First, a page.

Combining period length and delimiters

In addition to using either of the above methods to create a timetable, you can also combine them to create timetables in an even more flexible manner by specifying the length-dominates argument, which must be a one-dimensional parameter defined over the horizon. The following rules apply.

  • If the length-dominates argument is nonzero for a particular period, meeting the specified period length prevails over any delimiter slots that are possibly contained in that period.

  • If the length-dominates argument is zero for a particular period and the specified period length is 0, AIMMS will not restrict that period on the basis of length, but only on the basis of delimiter slots.

  • If the length-dominates argument is zero for a particular period and the specified period length is positive, AIMMS will try to construct a period of the indicated length, but will terminate the period earlier if it encounters a delimiter slot first.

Timetable creation

In creating a timetable, AIMMS will always start by aligning the current-timeslot argument with the beginning of the current-period. Periods beyond current-period are determined sequentially by moving forward time slot by time slot, until a new period must be started due to hitting the period length criterion of the current period (taking into account the inactive slots), or by hitting a delimiter slot. Periods prior to current-period are determined sequentially by moving backwards in time starting at current-timeslot.

Adapting timetables

As a timetable is nothing more than an indexed set, you still have the opportunity to make manual changes to a timetable after its contents have been computed by the AIMMS procedure CreateTimeTable. This allows you to make any change to the timetable that you cannot, or do not want to, implement directly using the procedure CreateTimeTable.


Consider a timetable which links the daily calendar declared in Calendars and the horizon of Horizons, which consists of 10 periods named p-01p-10. The following conditions should be met:

  • the planning interval starts at period p-02, i.e. period p-01 is in the past,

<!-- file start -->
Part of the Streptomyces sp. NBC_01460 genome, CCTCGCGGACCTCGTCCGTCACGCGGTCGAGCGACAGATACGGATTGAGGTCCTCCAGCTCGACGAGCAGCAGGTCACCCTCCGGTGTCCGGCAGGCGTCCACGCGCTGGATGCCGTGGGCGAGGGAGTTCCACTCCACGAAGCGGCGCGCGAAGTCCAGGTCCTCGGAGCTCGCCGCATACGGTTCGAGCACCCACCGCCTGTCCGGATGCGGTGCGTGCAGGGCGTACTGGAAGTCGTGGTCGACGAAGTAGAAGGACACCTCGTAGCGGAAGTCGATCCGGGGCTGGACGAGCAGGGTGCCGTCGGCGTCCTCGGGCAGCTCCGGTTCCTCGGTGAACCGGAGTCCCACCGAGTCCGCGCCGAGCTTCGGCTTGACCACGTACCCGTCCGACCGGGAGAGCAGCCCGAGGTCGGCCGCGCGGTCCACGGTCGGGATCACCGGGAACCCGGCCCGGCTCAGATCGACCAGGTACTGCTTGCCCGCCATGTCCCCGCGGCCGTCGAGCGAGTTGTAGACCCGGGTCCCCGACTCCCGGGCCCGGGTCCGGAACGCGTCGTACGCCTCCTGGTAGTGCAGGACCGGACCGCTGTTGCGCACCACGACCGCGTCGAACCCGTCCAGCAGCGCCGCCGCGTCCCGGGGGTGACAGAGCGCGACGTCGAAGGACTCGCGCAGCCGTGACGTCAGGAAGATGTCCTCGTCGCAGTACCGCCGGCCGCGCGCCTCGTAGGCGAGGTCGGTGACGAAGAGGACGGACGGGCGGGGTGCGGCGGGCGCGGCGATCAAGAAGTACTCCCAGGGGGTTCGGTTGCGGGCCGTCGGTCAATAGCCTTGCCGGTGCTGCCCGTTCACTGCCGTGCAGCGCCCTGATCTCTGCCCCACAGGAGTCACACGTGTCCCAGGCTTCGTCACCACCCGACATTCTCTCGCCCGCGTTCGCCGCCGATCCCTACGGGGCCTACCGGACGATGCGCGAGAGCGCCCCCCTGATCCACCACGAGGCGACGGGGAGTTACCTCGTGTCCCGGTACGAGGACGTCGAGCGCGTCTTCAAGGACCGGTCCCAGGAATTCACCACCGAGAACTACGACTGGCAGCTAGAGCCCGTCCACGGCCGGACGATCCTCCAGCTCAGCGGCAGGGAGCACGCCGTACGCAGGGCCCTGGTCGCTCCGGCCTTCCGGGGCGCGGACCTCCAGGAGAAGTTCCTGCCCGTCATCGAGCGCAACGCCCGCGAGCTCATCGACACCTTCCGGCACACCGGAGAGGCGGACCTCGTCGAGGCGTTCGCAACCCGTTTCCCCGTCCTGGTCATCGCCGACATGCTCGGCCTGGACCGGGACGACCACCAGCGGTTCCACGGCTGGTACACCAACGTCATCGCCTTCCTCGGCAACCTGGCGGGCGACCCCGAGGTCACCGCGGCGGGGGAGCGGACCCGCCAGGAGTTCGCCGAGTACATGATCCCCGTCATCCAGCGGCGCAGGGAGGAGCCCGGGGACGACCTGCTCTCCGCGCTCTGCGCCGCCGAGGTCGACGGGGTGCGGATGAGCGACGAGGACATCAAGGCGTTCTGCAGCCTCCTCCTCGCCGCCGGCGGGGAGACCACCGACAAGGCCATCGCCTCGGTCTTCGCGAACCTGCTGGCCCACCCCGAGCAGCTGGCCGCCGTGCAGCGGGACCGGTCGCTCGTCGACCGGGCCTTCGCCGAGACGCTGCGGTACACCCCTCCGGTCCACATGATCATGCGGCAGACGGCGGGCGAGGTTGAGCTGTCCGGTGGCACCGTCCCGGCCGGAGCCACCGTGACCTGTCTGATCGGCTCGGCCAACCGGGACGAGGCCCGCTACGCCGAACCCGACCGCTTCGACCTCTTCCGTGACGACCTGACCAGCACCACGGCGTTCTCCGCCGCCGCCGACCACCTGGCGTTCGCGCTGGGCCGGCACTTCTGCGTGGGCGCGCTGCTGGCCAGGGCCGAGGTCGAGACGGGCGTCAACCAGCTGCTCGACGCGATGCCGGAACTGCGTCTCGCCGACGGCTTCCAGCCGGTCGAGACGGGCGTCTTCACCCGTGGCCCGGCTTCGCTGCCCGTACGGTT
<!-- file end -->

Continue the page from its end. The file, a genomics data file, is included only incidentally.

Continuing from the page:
• periods p-01p-05 have a fixed length of 1 day,

  • periods p-06p-10 should have a length of at most a week, with new periods starting on every Monday.

To create the corresponding timetable using the procedure CreateTimeTable, the following additional identifiers need to be added to the model:

  • an indexed subset TimeTable(h) of DailyCalendar,

  • a subset DelimiterDays of DailyCalendar containing all Mondays in the calendar (i.e. '01-01-96', '08-01-96', etc.),

  • a subset InactiveDays of DailyCalendar containing all days that you want to exclude from the timetable (e.g. all weekend days),

  • a parameter PeriodLength(h) assuming the value 1 for the periods p-01p-05, and zero otherwise,

  • a parameter LengthDominates(h) assuming the value 1 for the periods p-01p-05, and zero otherwise.

To compute the contents of the timetable, aligning the time slot pointed at by CurrentDay and period IntervalStart, one should call

CreateTimeTable( TimeTable, CurrentDay, IntervalStart,
                 PeriodLength, LengthDominates,
                 InactiveDays, DelimiterDays );

If all weekend days are inactive, and CurrentDay equals '24/01/96' (a Wednesday), then TimeTable describes the following mapping.


Calendar slots


Calendar slots


23/01/96 (Tue)


30/01/96 - 02/02/96 (Tue-Fri)


24/01/96 (Wed)


05/01/96 - 09/02/96 (Mon-Fri)